Posts From June, 2019

136 SF gains operational experience at Ramstein

Story by: Senior Airman Bryan Swink

Posted: 06-20-2019

Photo By Senior Airman Bryan Swink | Tech. Sgt. Ashley Davin, 136th Security Forces Squadron defender, conducts a random vehicle search on Ramstein Air Base, Germany just before midnight June, 18, 2019. Davin and 33 other Airmen from the Texas Air National Guard are embedded with the local security forces units and German polizei to gain first-hand experience performing security forces duties while on an active duty installation. (U.S. Air Force photo by Senior Airman Bryan Swink)
Photo By Senior Airman Bryan Swink | Tech. Sgt. Ashley Davin, 136th Security Forces Squadron defender, conducts a random vehicle search on Ramstein Air Base, Germany just before midnight June 18, 2019. Davin and 33 other Airmen from the Texas Air National Guard are embedded with the local security forces units and German Polizei to gain first-hand experience performing security forces duties while on an active-duty installation. (U.S. Air Force photo by Senior Airman Bryan Swink) 

Training is the focus for 34 Airmen from the 136th Security Forces Squadron who embedded with the local security forces units at Ramstein Air Base, Germany June 15, 2019.

The Texas Air National Guard Airmen will be in-country working hand-in-hand with their active-duty counterparts and local German polizei gaining real-world experience at one of the largest and busiest U.S. Air Force installations in the world.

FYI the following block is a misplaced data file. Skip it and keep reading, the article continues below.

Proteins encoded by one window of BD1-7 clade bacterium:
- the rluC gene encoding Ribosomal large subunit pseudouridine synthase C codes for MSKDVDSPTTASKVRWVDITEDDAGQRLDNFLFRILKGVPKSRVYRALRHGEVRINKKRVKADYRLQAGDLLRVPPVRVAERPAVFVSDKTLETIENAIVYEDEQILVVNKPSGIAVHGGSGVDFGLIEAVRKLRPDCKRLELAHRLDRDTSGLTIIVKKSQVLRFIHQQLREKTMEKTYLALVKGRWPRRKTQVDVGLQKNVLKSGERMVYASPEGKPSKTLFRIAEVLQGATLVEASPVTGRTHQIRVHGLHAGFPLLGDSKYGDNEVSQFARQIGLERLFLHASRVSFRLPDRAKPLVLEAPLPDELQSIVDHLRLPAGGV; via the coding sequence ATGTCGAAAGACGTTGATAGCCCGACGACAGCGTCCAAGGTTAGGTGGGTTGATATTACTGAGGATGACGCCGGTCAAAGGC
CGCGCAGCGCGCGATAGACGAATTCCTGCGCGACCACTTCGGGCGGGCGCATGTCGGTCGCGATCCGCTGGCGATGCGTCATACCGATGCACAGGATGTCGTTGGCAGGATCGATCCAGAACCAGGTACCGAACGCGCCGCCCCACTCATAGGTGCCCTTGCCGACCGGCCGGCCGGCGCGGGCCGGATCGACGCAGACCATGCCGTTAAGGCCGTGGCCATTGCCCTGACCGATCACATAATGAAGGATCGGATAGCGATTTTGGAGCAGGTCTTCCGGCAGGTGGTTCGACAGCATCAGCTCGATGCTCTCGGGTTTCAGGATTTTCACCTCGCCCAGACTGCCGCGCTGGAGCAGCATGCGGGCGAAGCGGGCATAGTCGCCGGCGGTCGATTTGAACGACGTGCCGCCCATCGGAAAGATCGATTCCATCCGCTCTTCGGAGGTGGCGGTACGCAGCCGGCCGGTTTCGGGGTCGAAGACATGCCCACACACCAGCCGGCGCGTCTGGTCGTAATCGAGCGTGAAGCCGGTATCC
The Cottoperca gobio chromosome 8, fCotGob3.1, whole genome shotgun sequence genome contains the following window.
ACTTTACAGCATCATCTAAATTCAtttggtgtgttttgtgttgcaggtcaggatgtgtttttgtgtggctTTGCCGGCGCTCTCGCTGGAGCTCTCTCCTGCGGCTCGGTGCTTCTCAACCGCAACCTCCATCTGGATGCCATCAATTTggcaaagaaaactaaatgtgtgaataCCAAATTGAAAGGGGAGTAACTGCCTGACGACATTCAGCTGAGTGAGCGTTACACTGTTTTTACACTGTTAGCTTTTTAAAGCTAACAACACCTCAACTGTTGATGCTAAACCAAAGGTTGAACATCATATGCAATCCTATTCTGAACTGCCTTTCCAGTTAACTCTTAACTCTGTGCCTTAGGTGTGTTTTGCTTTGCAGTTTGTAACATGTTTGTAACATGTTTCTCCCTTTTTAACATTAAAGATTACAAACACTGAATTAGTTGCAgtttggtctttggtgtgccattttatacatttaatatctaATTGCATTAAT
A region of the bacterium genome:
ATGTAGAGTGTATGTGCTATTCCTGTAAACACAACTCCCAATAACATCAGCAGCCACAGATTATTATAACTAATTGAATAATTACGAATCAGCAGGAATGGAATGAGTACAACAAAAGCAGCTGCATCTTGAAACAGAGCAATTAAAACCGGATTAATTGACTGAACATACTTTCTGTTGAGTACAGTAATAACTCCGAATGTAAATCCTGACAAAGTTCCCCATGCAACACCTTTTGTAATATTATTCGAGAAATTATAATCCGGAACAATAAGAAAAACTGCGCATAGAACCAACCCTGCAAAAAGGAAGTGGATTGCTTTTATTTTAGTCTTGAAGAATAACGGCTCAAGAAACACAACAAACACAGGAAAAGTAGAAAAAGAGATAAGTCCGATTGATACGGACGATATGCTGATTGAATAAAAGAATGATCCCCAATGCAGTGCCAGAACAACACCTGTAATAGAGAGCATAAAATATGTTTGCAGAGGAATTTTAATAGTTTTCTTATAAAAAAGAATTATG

“This is an incredible opportunity we have for the Airmen to get a chance to put into practice many aspects of our career field we aren’t able to do on a constant basis while at home station,” said Senior Master Sgt. Craig Alonzo, 136 SFS operations superintendent. “There is only so much we can do at (Naval Air Station Joint Reserve Base Fort Worth) since it is a Navy-led installation. This gives our Airmen an opportunity to gain first-hand experience with the host nation and active-duty Air Force to put their training into practice.”

Security Forces personnel are the Air Force's first line of defense and it is their job to maintain the rule of law on all Air Force bases and installations, according to af.mil.

The Guardsmen will be conducting various duties within the security forces career field, such as working sentry at installation gates, performing patrols and perimeter checks around the installation and conducting law enforcement practices around the base and local community.

Operating in a real-world environment is a first for many of the security forces Airmen who have only been in the career field for a short time.

“We occasionally assist with the Navy at our gate at (NAS JRB Fort Worth), but I’ve done that twice in the three years I’ve been with the unit,” said Senior Airman Preston Tipton, 136 SFS defender. “This is first time I’ve actually put my training and knowledge to the test in a true operational environment.”